In both instances the same mistake was made and both gigs ended poorly. The error? I did not insist that the piece be formatted in Word before it was sent to me.
The first time, there were so many glitches in the piece that I sent it to my computer analyst sister, who makes more money per hour than I make per short story, for help. She performed miracles but there was some dumb little dinky mark, no bigger than this + that showed up every now and again. This little mark, according to the author, destroyed the integrity of the novel and negated all my hard work.
Spoiler alert: This novel had no end. Apparently, the author decided once she'd typed enough words to call it a book, it was one. I actually wrapped up the story for her, not that she + noticed. I'm happy to report that I was paid. I'm sorry to report that my last words to her were 'You'll never sell it in a million years.'
Not long ago, Felix arranged another proofing gig for me. As we were dealing with a friend of his, a fellow who self-publishes, Felix spent the day reformatting the Word Perfect document into Word before I began. I ploughed through the story of a cop in small town America who cannot catch a serial killer even though our protagonist has been established (in a number of previous self-published novels) to be an expert in his field and has been given an additional 400 officers to assist him. Meanwhile the murderer tears an astonishing number of women to pieces. Will you forgive me when I say that once I was done I dispatched the attachment post haste?
Incredibly, the document had been so corrupted by the reformatting that most of my changes were not saved. The author was understandably upset. The two friends agreed to meet and Felix, being English, departed for the coffee shop fully confident that I would be paid. Our intrepid author offered Felix a box of chocolates for me in lieu of money. Felix replied,'Let's forget the whole thing.' To the author, a Canadian, this statement means 'Hurrah! We're still pals and you'll still write blurbs for my books and I can still call you whenever I want and say, "Felix, is there a hyphen in half-back" and you'll be happy to answer!' To Felix it means, 'I just forgot that you were ever born.'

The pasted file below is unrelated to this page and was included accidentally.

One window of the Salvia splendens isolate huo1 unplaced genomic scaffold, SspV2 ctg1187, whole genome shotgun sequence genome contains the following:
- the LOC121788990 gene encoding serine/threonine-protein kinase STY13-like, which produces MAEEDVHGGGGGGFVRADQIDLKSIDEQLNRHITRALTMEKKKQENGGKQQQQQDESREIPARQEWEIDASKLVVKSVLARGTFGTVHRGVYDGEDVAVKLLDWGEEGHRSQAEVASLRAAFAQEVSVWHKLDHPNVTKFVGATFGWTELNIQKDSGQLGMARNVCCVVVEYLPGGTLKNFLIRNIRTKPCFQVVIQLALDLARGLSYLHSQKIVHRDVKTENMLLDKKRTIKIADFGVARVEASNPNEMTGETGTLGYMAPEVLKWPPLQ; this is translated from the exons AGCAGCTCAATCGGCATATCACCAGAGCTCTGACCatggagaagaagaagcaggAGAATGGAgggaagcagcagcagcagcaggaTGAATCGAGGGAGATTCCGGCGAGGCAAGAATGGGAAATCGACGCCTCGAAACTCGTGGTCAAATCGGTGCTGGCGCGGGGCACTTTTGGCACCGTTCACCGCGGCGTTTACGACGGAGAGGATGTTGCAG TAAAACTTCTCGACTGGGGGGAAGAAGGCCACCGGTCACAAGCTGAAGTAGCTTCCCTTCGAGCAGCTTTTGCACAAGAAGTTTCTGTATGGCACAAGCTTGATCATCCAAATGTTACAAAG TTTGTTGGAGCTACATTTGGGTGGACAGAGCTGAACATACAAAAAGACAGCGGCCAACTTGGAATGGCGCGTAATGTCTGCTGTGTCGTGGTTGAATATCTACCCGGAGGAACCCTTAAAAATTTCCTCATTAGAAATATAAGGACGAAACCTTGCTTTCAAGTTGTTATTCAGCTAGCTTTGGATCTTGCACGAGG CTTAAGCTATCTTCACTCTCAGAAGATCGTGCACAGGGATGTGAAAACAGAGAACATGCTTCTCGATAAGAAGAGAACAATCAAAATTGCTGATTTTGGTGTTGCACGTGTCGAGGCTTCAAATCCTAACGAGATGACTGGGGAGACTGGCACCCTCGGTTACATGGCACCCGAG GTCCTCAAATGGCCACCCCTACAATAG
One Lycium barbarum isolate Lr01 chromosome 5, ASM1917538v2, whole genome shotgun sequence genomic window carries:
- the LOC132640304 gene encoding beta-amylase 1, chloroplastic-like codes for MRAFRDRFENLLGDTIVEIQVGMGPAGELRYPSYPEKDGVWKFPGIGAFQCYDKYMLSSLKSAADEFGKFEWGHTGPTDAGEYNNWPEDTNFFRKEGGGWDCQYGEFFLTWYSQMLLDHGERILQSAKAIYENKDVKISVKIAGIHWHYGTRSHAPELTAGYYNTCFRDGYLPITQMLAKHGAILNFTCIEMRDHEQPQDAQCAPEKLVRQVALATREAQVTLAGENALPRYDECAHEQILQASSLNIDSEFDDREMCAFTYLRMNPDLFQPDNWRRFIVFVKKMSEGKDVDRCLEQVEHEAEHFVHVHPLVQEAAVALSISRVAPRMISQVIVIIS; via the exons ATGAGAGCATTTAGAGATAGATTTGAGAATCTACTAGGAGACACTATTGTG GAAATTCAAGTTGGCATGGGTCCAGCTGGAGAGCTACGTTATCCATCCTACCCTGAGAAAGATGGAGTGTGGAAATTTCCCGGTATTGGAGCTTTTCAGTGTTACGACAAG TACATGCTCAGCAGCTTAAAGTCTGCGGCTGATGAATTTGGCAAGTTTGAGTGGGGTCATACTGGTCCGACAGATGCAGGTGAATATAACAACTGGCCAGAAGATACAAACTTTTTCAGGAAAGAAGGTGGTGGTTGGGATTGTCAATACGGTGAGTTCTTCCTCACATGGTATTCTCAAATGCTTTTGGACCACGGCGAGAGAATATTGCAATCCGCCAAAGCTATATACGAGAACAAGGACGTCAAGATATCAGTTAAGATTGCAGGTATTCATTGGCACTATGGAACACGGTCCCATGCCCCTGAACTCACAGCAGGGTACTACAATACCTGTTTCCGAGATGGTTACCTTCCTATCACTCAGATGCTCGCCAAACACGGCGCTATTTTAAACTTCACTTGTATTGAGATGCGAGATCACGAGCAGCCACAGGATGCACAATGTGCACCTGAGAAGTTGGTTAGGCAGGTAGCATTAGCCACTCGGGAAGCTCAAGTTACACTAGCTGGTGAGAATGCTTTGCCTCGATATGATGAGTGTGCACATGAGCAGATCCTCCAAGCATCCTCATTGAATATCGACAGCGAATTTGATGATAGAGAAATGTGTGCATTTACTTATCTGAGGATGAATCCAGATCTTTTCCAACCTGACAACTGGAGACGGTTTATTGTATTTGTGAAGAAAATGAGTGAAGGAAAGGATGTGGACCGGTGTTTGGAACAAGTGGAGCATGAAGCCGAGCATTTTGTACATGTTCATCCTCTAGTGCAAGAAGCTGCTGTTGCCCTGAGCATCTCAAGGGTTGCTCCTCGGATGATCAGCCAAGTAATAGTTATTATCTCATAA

Spoiler alert: The serial killer book has a happy ending. No, the cop doesn't actually ever catch the killer but he (the killer, sadly, not the cop) freezes to death in a creek and in the spring along comes a lean, hungry old wolf who makes quite a meal of that nasty carcass!)
My lesson? I'm good at proofing my own work and I'm good at proofing Felix's work. The rest I'd best leave to the pros. I guess I should mention that Felix 'proofs' my work too but instead of looking for things like, say, where I've used the dead guy's name instead of the hottie's name, he has admitted that he's mostly looking for information about my darkest, unspoken sexual desires. This makes for two things:
1)Our editor thinks Felix is a consummate professional and I'm a newbie.
2) Some confusing and foody (eeek!) encounters between the sheets.
Things I know about proofreading? Three Facts and a Hypothesis:
The manuscript must be properly formatted and delivered in Word.
Spell check does not replace proofreading.
If it's short, like a business letter, read it backwards.
By the way, our editor is not under any obligation to approve the changes suggested by the author. Author's proofs are a luxury, not a right. So...
I betcha, if you're asking for a big change, you have a better chance of getting it if you try and match the number of characters in the corrected version with the number of characters in the original version, much as we did in the bad old days when we were actually typing these things and using white-out to try and make corrections with a minimum of retyping. For example:
Page 213, Line 18,19
Her brief velvet jacket hung loose, the soft fabric covering
only her arms, really. With each breath she took, the lining of the velvet
jacket caressed her nipples.
Change sentences so they don’t contradict each other:
Her brief jacket hung loose, barely covering half of each breast. With each
breath she took, the satin lining of the velvet jacket caressed her
Original: 28 words, 137 characters w/out spaces, 173 characters w/ spaces.
Revised: 27 words, 133 characters w/out spaces, 168 characters w/ spaces.
Professional proofreaders, care to comment? Authors, any tips or traumas to talk about? Readers, any groaners to report? And how do you spell it? Proofreader, proof-reader, or proof reader?